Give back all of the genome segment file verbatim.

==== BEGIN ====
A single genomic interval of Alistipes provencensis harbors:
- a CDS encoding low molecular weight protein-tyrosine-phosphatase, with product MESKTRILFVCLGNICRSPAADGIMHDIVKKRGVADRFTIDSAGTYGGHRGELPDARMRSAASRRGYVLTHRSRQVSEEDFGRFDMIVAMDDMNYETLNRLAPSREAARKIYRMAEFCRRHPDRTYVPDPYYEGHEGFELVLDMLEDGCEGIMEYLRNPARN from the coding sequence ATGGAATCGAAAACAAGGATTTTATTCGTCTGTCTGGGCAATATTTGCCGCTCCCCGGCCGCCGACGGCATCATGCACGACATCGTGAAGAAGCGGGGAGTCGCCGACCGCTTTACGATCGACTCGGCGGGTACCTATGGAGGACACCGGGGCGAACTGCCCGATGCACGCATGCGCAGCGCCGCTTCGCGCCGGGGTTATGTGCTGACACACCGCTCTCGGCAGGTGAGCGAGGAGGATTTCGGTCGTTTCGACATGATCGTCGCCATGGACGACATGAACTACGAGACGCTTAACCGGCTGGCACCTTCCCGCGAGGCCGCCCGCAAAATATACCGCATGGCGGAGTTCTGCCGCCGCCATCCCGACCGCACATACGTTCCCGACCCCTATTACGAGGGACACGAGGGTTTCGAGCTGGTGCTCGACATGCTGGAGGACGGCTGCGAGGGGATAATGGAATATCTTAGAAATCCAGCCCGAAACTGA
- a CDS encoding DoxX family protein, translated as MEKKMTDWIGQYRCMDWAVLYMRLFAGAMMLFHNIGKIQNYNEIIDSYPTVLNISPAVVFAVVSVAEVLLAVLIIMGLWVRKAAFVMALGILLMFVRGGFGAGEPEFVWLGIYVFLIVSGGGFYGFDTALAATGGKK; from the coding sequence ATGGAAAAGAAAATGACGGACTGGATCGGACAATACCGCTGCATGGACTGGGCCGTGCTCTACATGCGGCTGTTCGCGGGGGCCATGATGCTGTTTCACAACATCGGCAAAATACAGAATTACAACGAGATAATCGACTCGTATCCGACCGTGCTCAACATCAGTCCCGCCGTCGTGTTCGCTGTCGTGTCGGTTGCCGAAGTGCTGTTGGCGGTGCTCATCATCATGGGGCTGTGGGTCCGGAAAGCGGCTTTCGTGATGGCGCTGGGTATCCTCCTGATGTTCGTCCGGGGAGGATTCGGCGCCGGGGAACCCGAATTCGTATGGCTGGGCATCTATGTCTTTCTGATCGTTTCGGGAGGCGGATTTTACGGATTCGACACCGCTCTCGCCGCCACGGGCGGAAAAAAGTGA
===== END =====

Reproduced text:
A single genomic interval of Alistipes provencensis harbors:
- a CDS encoding low molecular weight protein-tyrosine-phosphatase, with product MESKTRILFVCLGNICRSPAADGIMHDIVKKRGVADRFTIDSAGTYGGHRGELPDARMRSAASRRGYVLTHRSRQVSEEDFGRFDMIVAMDDMNYETLNRLAPSREAARKIYRMAEFCRRHPDRTYVPDPYYEGHEGFELVLDMLEDGCEGIMEYLRNPARN from the coding sequence ATGGAATCGAAAACAAGGATTTTATTCGTCTGTCTGGGCAATATTTGCCGCTCCCCGGCCGCCGACGGCATCATGCACGACATCGTGAAGAAGCGGGGAGTCGCCGACCGCTTTACGATCGACTCGGCGGGTACCTATGGAGGACACCGGGGCGAACTGCCCGATGCACGCATGCGCAGCGCCGCTTCGCGCCGGGGTTATGTGCTGACACACCGCTCTCGGCAGGTGAGCGAGGAGGATTTCGGTCGTTTCGACATGATCGTCGCCATGGACGACATGAACTACGAGACGCTTAACCGGCTGGCACCTTCCCGCGAGGCCGCCCGCAAAATATACCGCATGGCGGAGTTCTGCCGCCGCCATCCCGACCGCACATACGTTCCCGACCCCTATTACGAGGGACACGAGGGTTTCGAGCTGGTGCTCGACATGCTGGAGGACGGCTGCGAGGGGATAATGGAATATCTTAGAAATCCAGCCCGAAACTGA
- a CDS encoding DoxX family protein, translated as MEKKMTDWIGQYRCMDWAVLYMRLFAGAMMLFHNIGKIQNYNEIIDSYPTVLNISPAVVFAVVSVAEVLLAVLIIMGLWVRKAAFVMALGILLMFVRGGFGAGEPEFVWLGIYVFLIVSGGGFYGFDTALAATGGKK; from the coding sequence ATGGAAAAGAAAATGACGGACTGGATCGGACAATACCGCTGCATGGACTGGGCCGTGCTCTACATGCGGCTGTTCGCGGGGGCCATGATGCTGTTTCACAACATCGGCAAAATACAGAATTACAACGAGATAATCGACTCGTATCCGACCGTGCTCAACATCAGTCCCGCCGTCGTGTTCGCTGTCGTGTCGGTTGCCGAAGTGCTGTTGGCGGTGCTCATCATCATGGGGCTGTGGGTCCGGAAAGCGGCTTTCGTGATGGCGCTGGGTATCCTCCTGATGTTCGTCCGGGGAGGATTCGGCGCCGGGGAACCCGAATTCGTATGGCTGGGCATCTATGTCTTTCTGATCGTTTCGGGAGGCGGATTTTACGGATTCGACACCGCTCTCGCCGCCACGGGCGGAAAAAAGTGA